Lydia is the rebel of the Bennet girls. She is headstrong and persistently ignoring advice, "Vain, ignorant, idle, and absolutely uncontrolled," as Elizabeth puts it (ch. 41). The disrespect towards her family and herself reaches a peak when she runs off with Wickham whom Elizabeth has learned is a man of poor character (despite his military background). Elizabeth fears that Lydia's actions "will be fixed, and she will, at sixteen, be the most determined flirt that ever made herself and her family ridiculous" (ch. 41). This is an issue that each woman faces in Pride and Prejudice, maintaining the image of their family.
While no Bennet does the potential damage that Lydia has, the girls are pressured, mainly by their mother, to get married or forever be a burden on Mr. and Mrs. Bennet. Even Charlotte Lucas must marry to protect her image and the image of the Lucas name as a whole. This pressure is what forces Lydia and Wickham to marry despite the fact that their fling was purely of passion. Wickham luckily is offered a monetary push in his decision to marry Lyida, which due to his debt, seals the deal. And although Lydia has not made "her family ridiculous," she has confined herself permanently to a man she desired for the moment.
Elizabeth internally processes their union after the two are found: "How Wickham and Lydia were to be supported in tolerable independence, she could not imagine. But how little of permanent happiness could belong to a couple who were only brought together because their passions were stronger than their virtue, she could easily conjecture" (ch. 50). This second marriage is the least respectable in Elizabeth's eyes since it is not based on character but desire which is not permanent.
Through highly valuing character, Elizabeth seeks to find happiness. In her discussion with Lady Catherine in Chapter 56, Elizabeth says she is "only resolved to act in that manner, which will, in [her] own opinion, constitute [her] happiness" (ch. 56). This definition of action is well represented in the process that lands her in the arms of Mr. Darcy.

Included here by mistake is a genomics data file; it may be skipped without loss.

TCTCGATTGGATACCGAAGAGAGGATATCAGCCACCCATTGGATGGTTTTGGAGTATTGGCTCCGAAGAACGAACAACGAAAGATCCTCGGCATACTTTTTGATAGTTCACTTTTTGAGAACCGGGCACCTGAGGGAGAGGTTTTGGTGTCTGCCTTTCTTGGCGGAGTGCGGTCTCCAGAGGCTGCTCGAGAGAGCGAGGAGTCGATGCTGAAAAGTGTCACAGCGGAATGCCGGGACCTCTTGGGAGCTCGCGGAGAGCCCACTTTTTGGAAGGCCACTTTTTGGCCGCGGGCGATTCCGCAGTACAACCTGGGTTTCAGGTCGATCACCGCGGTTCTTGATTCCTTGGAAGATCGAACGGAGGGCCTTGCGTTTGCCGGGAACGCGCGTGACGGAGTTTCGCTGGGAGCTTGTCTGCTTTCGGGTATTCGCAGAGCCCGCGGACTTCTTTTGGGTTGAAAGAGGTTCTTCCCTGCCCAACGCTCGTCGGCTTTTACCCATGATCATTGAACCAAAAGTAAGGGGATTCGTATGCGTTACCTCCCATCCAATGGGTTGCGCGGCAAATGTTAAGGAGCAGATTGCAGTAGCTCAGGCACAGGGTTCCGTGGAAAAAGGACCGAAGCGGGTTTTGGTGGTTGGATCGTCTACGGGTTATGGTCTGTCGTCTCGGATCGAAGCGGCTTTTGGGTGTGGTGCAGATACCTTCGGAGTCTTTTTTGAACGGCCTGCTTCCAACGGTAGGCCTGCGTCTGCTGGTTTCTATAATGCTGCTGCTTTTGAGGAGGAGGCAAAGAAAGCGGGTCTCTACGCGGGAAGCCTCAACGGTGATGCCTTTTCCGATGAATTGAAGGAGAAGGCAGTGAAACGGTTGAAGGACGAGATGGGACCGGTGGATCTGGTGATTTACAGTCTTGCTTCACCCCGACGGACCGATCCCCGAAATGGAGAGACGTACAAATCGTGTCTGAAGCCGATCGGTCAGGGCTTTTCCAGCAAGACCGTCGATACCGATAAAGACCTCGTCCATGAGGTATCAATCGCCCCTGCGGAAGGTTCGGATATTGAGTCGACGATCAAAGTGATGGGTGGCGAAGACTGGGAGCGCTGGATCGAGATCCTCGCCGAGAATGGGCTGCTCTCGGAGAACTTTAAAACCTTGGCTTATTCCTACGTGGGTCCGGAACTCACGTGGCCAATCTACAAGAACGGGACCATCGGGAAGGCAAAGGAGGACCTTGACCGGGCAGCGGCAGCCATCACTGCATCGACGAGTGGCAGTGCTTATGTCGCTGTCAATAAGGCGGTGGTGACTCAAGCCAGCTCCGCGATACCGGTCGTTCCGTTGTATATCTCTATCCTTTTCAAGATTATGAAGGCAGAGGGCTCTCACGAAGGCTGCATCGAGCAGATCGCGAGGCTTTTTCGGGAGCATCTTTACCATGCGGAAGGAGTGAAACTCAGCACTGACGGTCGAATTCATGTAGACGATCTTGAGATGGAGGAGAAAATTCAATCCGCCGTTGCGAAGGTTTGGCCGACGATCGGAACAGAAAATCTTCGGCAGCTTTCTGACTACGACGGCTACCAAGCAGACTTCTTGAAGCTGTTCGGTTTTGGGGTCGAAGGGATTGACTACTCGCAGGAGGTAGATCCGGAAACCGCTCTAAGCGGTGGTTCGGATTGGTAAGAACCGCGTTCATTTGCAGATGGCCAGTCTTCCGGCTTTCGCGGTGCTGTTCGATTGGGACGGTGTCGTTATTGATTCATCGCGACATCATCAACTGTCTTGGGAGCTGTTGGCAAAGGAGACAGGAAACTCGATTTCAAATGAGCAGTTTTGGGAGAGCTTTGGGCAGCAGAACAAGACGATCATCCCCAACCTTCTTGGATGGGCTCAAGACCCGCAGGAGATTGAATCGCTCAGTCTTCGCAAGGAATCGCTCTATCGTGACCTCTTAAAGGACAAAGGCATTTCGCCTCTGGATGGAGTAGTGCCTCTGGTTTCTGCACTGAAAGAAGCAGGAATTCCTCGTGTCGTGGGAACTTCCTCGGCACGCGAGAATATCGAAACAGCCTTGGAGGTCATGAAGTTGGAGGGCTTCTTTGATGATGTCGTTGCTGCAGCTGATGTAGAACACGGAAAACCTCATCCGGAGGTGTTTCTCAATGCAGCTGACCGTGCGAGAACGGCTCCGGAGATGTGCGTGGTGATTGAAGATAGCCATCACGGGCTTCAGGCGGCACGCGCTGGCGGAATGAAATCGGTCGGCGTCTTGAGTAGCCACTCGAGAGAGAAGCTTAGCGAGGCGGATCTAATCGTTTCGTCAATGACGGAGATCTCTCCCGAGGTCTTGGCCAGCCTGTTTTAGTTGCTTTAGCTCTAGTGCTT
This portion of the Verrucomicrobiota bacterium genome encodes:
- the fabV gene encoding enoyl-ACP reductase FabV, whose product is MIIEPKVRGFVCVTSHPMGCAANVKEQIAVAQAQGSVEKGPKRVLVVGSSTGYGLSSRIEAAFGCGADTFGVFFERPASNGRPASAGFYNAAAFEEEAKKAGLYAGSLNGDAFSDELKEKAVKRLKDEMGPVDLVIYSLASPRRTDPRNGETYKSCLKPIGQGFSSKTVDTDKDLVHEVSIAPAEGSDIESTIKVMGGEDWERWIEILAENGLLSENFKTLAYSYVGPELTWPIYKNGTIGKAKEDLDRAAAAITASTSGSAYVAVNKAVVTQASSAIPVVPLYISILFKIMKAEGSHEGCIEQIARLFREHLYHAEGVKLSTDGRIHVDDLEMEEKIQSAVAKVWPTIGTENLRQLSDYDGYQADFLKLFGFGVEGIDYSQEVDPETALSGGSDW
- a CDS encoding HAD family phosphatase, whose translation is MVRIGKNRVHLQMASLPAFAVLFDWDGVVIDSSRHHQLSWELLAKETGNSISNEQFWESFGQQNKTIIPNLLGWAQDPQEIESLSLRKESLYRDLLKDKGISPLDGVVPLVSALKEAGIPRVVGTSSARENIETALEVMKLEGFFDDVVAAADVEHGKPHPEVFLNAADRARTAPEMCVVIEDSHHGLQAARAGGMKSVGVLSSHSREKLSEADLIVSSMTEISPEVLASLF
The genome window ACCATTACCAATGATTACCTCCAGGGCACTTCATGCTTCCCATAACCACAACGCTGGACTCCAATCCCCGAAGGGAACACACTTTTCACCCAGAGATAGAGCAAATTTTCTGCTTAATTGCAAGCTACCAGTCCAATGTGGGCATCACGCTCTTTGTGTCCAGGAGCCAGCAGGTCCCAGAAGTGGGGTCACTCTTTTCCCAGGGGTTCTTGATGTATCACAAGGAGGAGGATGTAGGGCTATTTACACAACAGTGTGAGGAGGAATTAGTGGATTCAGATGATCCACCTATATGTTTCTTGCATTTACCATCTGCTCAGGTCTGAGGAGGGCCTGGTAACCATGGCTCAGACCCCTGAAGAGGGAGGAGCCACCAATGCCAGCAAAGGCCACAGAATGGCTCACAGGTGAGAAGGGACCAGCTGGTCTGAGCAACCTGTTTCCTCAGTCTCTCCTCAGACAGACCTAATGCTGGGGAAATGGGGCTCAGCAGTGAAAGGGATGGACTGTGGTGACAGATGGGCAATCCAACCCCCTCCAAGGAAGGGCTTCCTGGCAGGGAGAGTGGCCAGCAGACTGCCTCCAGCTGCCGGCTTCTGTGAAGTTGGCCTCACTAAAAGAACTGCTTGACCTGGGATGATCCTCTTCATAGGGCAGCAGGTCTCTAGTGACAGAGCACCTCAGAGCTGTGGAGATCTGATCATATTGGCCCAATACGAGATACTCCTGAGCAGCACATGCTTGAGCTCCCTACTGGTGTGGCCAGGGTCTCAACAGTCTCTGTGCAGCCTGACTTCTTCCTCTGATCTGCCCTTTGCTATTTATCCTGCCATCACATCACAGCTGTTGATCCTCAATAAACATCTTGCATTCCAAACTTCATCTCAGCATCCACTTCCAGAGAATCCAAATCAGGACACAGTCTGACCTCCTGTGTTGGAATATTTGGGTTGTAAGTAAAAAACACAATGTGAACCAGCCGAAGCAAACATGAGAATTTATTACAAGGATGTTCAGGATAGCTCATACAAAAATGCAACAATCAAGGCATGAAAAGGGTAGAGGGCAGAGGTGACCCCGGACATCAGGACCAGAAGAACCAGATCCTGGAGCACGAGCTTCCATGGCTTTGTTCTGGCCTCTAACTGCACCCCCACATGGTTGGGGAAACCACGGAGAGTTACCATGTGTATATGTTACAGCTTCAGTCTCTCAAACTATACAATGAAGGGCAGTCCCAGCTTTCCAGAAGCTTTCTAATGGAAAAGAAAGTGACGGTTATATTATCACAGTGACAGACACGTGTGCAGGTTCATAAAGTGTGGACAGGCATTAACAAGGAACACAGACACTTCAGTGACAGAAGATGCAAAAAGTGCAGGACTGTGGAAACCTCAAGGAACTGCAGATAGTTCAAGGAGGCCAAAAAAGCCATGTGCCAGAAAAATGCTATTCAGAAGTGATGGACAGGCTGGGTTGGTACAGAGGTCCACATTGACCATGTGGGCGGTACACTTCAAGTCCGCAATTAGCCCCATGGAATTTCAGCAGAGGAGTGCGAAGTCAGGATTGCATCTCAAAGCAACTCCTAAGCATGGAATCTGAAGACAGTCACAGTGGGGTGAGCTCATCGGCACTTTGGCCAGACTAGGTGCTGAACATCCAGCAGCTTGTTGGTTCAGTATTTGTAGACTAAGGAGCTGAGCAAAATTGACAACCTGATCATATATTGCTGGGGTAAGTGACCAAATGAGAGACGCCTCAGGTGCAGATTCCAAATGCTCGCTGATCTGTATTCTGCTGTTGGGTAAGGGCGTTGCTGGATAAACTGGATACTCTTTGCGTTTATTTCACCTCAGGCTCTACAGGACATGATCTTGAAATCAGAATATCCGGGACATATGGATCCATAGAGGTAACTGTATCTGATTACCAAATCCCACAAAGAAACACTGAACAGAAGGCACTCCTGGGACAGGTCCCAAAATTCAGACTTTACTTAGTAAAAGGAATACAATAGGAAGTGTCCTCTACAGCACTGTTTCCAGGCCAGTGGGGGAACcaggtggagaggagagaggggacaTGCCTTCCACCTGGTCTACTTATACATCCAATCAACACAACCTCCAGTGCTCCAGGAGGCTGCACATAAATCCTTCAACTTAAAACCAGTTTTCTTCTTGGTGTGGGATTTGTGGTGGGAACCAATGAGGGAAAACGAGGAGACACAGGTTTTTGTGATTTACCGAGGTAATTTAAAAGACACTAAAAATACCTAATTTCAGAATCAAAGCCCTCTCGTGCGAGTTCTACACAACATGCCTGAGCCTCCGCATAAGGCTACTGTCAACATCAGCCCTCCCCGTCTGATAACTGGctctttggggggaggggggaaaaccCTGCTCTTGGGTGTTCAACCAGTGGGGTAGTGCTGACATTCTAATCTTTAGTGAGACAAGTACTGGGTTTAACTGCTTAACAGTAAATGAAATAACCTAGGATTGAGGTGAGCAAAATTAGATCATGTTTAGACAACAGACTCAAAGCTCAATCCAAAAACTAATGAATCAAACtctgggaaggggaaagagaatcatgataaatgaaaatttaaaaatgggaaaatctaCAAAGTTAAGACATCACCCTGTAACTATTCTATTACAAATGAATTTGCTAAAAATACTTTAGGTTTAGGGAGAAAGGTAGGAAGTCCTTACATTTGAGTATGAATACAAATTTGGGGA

Mr. Darcy appeared distasteful at first, even to the reader, through his remark that Elizabeth was "not handsome enough to tempt" him (ch. 3). Further, his case was not helped when the "truth" arose about his interaction with Wickham and his advice to Bingley not to continue to pursue Jane. When he proposes to Elizabeth in chapter 34, both the reader and Elizabeth herself are surprised to hear Darcy profess his love for her: "In vain have I struggled. It will not do. My feelings will not be repressed. You must allow me to tell you how ardently I admire and love you" (ch. 34). This is obviously either a change of Darcy's mind or a breaking of pride in admitting to love someone of a status that would "ruin him in the opinion of all his friends, and make him the contempt of the world" (ch. 56) as Lady Catherine put it in the continuation of her discussion with Elizabeth in chapter 56.
It is Elizabeth's mind that now must change, as she declines his proposal in chapter 34. As she begins to learn the reality of Darcy's actions with Wickham as innocent and forgives him for breaking ties with Jane and Bingley (since she knows Jane will also forgive Bingley), she is allowed to reconsider Darcy's character. This pivotal change is made at his estate when she is "delighted. She had never seen a place where nature had done more, or where natural beauty had been so little counteracted by an awkward taste. They were all of them warm in her admiration; and at that moment she felt that to be mistress of Pemberley might be something" (ch. 43)! Despite the fact that her initial reconsideration is spurred by the material attributes of Darcy, it's the material desire that allows his character to break through her prejudice. The respect those closely related to Darcy, his love for his sister, and his (now) agreeable countenance, were the factors that Elizabeth so craved.
Elizabeth's desire was not of temporary lust as Lydia or of security as Charlotte, but for happiness. The greatest message that Austen provides through the trials of the women in Pride and Prejudice is to follow your heart. Adhering to social responsibilities or bodily passions will only get you so far. Contentment is not the goal, nor is assuaging thirsty desire - but permanent happiness, that is the aim.